Topic: Greenbelt MD
Written by Karen C. Fox
Greenbelt, MD – Given a legitimate need to protect Earth from the most intense forms of space weather — great bursts of electromagnetic energy and particles that can sometimes stream from the sun — some people worry that a gigantic “killer solar flare” could hurl enough energy to destroy Earth, but this is not actually possible.
Solar activity is indeed currently ramping up toward what is known as solar maximum, something that occurs approximately every 11 years. However, this same solar cycle has occurred over millennia so anyone over the age of 11 has already lived through such a solar maximum with no harm.
Written by Steve Cole
Washington, D.C. – NASA’s newest scientific rover is set for testing May 3rd through June 8th in the highest part of Greenland.
The robot known as GROVER, which stands for both Greenland Rover and Goddard Remotely Operated Vehicle for Exploration and Research, will roam the frigid landscape collecting measurements to help scientists better understand changes in the massive ice sheet.
Greenbelt, MD – NASA’s Jennifer Wiseman is the senior project scientist for the Hubble Space Telescope at NASA’s Goddard Space Flight Center in Greenbelt, MD, where the mission is managed.
The following questions and answers were provided in April 2013 about the history and the status of the Hubble.
Written by Kathryn Hansen
Pasadena, CA – To Robert Green, light contains more than meets the eye: it contains fingerprints of materials that can be detected by sensors that capture the unique set of reflected wavelengths. Scientists have used the technique, called imaging spectroscopy, to learn about water on the moon, minerals on Mars and the composition of exoplanets.
Green’s favorite place to apply the technique, however, is right here on the chemically rich Earth, which is just what he and colleagues achieved this spring during NASA’s Hyperspectral Infrared Imager (HyspIRI) airborne campaign.
Greenbelt, MD – Palomar 2 is part of a group of 15 globulars known as the Palomar clusters. These clusters, as the name suggests, were discovered in survey plates from the first Palomar Observatory Sky Survey in the 1950s, a project that involved some of the most well-known astronomers of the day, including Edwin Hubble.
They were discovered quite late because they are so faint — each is either extremely remote, very heavily hidden behind blankets of dust, or has a very small number of remaining stars.
NASA’s Goddard Space Flight Center
Greenbelt, MD – Astronomers have used NASA’s Hubble Space Telescope to photograph the iconic Horsehead Nebula in a new, infrared light to mark the 23rd anniversary of the famous observatory’s launch aboard the space shuttle Discovery on April 24th, 1990.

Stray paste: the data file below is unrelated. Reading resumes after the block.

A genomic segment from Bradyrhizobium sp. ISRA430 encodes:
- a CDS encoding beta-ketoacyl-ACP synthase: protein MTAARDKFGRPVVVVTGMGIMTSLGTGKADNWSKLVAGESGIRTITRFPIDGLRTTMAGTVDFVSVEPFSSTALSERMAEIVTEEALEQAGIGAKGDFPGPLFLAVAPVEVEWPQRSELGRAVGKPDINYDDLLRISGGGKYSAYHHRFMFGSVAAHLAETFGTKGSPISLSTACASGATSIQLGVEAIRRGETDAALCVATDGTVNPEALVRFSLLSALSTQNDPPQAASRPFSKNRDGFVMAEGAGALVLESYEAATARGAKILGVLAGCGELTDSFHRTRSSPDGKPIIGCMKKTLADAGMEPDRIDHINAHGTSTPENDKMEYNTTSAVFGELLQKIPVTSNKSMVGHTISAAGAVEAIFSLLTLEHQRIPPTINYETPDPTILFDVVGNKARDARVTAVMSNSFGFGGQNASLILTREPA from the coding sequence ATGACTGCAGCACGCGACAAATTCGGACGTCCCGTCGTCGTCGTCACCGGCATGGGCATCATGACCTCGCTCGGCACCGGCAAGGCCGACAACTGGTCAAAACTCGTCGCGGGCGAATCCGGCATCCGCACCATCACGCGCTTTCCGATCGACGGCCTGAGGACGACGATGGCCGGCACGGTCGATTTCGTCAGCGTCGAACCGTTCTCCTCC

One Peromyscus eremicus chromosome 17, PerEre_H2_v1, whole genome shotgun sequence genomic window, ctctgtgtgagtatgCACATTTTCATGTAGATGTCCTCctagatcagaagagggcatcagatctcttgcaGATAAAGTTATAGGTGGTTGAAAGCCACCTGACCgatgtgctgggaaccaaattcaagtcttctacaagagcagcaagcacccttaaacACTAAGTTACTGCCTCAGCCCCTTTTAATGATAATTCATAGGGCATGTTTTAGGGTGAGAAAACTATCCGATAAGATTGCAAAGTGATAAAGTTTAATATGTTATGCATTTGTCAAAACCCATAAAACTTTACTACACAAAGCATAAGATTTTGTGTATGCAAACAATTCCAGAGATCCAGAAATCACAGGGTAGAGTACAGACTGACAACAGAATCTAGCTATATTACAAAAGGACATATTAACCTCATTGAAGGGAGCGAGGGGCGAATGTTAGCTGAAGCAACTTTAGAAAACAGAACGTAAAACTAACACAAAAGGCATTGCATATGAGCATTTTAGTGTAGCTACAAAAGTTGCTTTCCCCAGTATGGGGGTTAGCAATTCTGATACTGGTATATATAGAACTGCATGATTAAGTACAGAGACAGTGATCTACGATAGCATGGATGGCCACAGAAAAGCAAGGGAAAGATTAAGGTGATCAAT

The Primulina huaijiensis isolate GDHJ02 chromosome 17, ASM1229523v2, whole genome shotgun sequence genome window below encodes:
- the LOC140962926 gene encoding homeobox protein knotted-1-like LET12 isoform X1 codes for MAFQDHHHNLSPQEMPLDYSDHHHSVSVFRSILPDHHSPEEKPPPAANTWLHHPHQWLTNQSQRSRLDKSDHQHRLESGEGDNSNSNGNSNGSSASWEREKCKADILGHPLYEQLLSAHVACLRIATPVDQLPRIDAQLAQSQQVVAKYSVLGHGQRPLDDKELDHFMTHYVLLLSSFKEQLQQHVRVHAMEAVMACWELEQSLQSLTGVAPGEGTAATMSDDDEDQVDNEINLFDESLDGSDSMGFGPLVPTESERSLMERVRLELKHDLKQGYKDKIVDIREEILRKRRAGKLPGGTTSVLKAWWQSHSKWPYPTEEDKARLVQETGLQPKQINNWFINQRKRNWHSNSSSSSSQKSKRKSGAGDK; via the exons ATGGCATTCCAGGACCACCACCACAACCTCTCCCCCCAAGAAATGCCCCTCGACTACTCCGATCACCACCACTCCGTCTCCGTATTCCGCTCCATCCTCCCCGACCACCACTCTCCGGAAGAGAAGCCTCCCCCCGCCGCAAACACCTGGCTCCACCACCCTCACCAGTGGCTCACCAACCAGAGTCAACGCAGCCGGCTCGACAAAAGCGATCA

Looking like an apparition rising from whitecaps of interstellar foam, the iconic Horsehead Nebula has graced astronomy books ever since its discovery more than a century ago. The nebula is a favorite target for amateur and professional astronomers.
Written by DC Agle
Pasadena, CA – Like many of his colleagues at NASA’s Jet Propulsion Laboratory, Pasadena, CA, Shyam Bhaskaran is working a lot with asteroids these days. And also like many of his colleagues, the deep space navigator devotes a great deal of time to crafting, and contemplating, computer-generated 3-D models of these intriguing nomads of the solar system.
But while many of his coworkers are calculating asteroids’ past, present and future locations in the cosmos, zapping them with the world’s most massive radar dishes, or considering how to rendezvous and perhaps even gently nudge an asteroid into lunar orbit, Bhaskaran thinks about how to collide with one.
Written by Jia-Rui C. Cook
Pasadena, CA – An ice cloud taking shape over Titan’s south pole is the latest sign that the change of seasons is setting off a cascade of radical changes in the atmosphere of Saturn’s largest moon.
Made from an unknown ice, this type of cloud has long hung over Titan’s north pole, where it is now fading, according to observations made by the composite infrared spectrometer (CIRS) on NASA’s Cassini spacecraft.
Written by Francis Reddy
Greenbelt, MD – An exploding star observed in 1604 by the German astronomer Johannes Kepler held a greater fraction of heavy elements than the sun, according to an analysis of X-ray observations from the Japan-led Suzaku satellite.
The findings will help astronomers better understand the diversity of type Ia supernovae, an important class of stellar explosion used in probing the distant universe.
Written by Lori Keesey
Greenbelt, MD – Neutron stars have been called the zombies of the cosmos. They shine even though they’re technically dead, occasionally feeding on neighboring stars if they venture too close.
Interestingly, these unusual objects, born when a massive star extinguishes its fuel and collapses under its own gravity, also may help future space travelers navigate to Mars and other distant destinations.
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